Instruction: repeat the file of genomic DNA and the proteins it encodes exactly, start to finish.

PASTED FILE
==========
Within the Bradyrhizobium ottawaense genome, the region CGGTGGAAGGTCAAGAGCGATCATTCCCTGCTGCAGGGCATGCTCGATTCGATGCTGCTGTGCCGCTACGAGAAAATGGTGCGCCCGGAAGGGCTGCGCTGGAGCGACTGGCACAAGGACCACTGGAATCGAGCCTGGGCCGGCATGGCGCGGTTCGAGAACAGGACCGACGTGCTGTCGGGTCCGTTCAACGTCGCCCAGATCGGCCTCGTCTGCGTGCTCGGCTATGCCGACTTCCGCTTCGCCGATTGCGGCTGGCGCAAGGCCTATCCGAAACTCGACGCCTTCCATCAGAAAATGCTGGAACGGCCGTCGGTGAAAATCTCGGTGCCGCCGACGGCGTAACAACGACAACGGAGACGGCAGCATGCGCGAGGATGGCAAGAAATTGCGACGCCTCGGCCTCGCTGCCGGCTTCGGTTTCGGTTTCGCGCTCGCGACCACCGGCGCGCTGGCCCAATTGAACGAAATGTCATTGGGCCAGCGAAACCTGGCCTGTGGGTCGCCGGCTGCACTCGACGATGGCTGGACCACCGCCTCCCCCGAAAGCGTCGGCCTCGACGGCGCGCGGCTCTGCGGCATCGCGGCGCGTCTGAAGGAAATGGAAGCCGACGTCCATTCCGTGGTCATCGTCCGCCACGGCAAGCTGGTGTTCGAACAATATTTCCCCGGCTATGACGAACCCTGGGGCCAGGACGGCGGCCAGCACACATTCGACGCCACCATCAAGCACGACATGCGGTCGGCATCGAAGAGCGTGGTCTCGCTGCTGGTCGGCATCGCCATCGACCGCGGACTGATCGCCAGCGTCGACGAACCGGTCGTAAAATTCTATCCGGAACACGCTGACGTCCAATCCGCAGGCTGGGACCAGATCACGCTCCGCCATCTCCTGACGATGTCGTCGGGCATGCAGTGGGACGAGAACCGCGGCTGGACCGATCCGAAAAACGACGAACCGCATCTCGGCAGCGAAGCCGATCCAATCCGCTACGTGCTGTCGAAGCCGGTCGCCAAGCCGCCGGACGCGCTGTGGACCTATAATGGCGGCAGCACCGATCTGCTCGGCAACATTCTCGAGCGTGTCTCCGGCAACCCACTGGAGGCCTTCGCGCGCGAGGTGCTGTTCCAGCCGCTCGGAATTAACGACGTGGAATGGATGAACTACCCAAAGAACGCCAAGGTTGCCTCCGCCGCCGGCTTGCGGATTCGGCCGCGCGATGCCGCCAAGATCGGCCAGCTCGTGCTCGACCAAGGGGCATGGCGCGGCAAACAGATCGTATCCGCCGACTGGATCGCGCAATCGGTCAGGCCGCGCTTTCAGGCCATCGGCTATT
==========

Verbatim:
Within the Bradyrhizobium ottawaense genome, the region CGGTGGAAGGTCAAGAGCGATCATTCCCTGCTGCAGGGCATGCTCGATTCGATGCTGCTGTGCCGCTACGAGAAAATGGTGCGCCCGGAAGGGCTGCGCTGGAGCGACTGGCACAAGGACCACTGGAATCGAGCCTGGGCCGGCATGGCGCGGTTCGAGAACAGGACCGACGTGCTGTCGGGTCCGTTCAACGTCGCCCAGATCGGCCTCGTCTGCGTGCTCGGCTATGCCGACTTCCGCTTCGCCGATTGCGGCTGGCGCAAGGCCTATCCGAAACTCGACGCCTTCCATCAGAAAATGCTGGAACGGCCGTCGGTGAAAATCTCGGTGCCGCCGACGGCGTAACAACGACAACGGAGACGGCAGCATGCGCGAGGATGGCAAGAAATTGCGACGCCTCGGCCTCGCTGCCGGCTTCGGTTTCGGTTTCGCGCTCGCGACCACCGGCGCGCTGGCCCAATTGAACGAAATGTCATTGGGCCAGCGAAACCTGGCCTGTGGGTCGCCGGCTGCACTCGACGATGGCTGGACCACCGCCTCCCCCGAAAGCGTCGGCCTCGACGGCGCGCGGCTCTGCGGCATCGCGGCGCGTCTGAAGGAAATGGAAGCCGACGTCCATTCCGTGGTCATCGTCCGCCACGGCAAGCTGGTGTTCGAACAATATTTCCCCGGCTATGACGAACCCTGGGGCCAGGACGGCGGCCAGCACACATTCGACGCCACCATCAAGCACGACATGCGGTCGGCATCGAAGAGCGTGGTCTCGCTGCTGGTCGGCATCGCCATCGACCGCGGACTGATCGCCAGCGTCGACGAACCGGTCGTAAAATTCTATCCGGAACACGCTGACGTCCAATCCGCAGGCTGGGACCAGATCACGCTCCGCCATCTCCTGACGATGTCGTCGGGCATGCAGTGGGACGAGAACCGCGGCTGGACCGATCCGAAAAACGACGAACCGCATCTCGGCAGCGAAGCCGATCCAATCCGCTACGTGCTGTCGAAGCCGGTCGCCAAGCCGCCGGACGCGCTGTGGACCTATAATGGCGGCAGCACCGATCTGCTCGGCAACATTCTCGAGCGTGTCTCCGGCAACCCACTGGAGGCCTTCGCGCGCGAGGTGCTGTTCCAGCCGCTCGGAATTAACGACGTGGAATGGATGAACTACCCAAAGAACGCCAAGGTTGCCTCCGCCGCCGGCTTGCGGATTCGGCCGCGCGATGCCGCCAAGATCGGCCAGCTCGTGCTCGACCAAGGGGCATGGCGCGGCAAACAGATCGTATCCGCCGACTGGATCGCGCAATCGGTCAGGCCGCGCTTTCAGGCCATCGGCTATT